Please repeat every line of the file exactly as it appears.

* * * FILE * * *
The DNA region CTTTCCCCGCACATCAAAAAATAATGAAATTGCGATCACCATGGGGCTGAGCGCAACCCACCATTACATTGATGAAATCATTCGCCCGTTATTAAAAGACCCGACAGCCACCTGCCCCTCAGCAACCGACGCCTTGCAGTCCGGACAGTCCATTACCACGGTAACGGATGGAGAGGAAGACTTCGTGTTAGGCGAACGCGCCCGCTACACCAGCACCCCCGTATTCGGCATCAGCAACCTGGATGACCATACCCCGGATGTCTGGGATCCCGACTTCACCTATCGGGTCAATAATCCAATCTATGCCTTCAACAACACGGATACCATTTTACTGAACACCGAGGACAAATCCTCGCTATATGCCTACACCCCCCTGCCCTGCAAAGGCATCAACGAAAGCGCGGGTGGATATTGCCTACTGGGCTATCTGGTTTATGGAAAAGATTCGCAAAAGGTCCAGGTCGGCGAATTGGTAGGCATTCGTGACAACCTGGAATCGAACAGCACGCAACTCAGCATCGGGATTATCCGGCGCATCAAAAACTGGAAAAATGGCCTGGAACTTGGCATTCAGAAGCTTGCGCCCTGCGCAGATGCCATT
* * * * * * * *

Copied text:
The DNA region CTTTCCCCGCACATCAAAAAATAATGAAATTGCGATCACCATGGGGCTGAGCGCAACCCACCATTACATTGATGAAATCATTCGCCCGTTATTAAAAGACCCGACAGCCACCTGCCCCTCAGCAACCGACGCCTTGCAGTCCGGACAGTCCATTACCACGGTAACGGATGGAGAGGAAGACTTCGTGTTAGGCGAACGCGCCCGCTACACCAGCACCCCCGTATTCGGCATCAGCAACCTGGATGACCATACCCCGGATGTCTGGGATCCCGACTTCACCTATCGGGTCAATAATCCAATCTATGCCTTCAACAACACGGATACCATTTTACTGAACACCGAGGACAAATCCTCGCTATATGCCTACACCCCCCTGCCCTGCAAAGGCATCAACGAAAGCGCGGGTGGATATTGCCTACTGGGCTATCTGGTTTATGGAAAAGATTCGCAAAAGGTCCAGGTCGGCGAATTGGTAGGCATTCGTGACAACCTGGAATCGAACAGCACGCAACTCAGCATCGGGATTATCCGGCGCATCAAAAACTGGAAAAATGGCCTGGAACTTGGCATTCAGAAGCTTGCGCCCTGCGCAGATGCCATT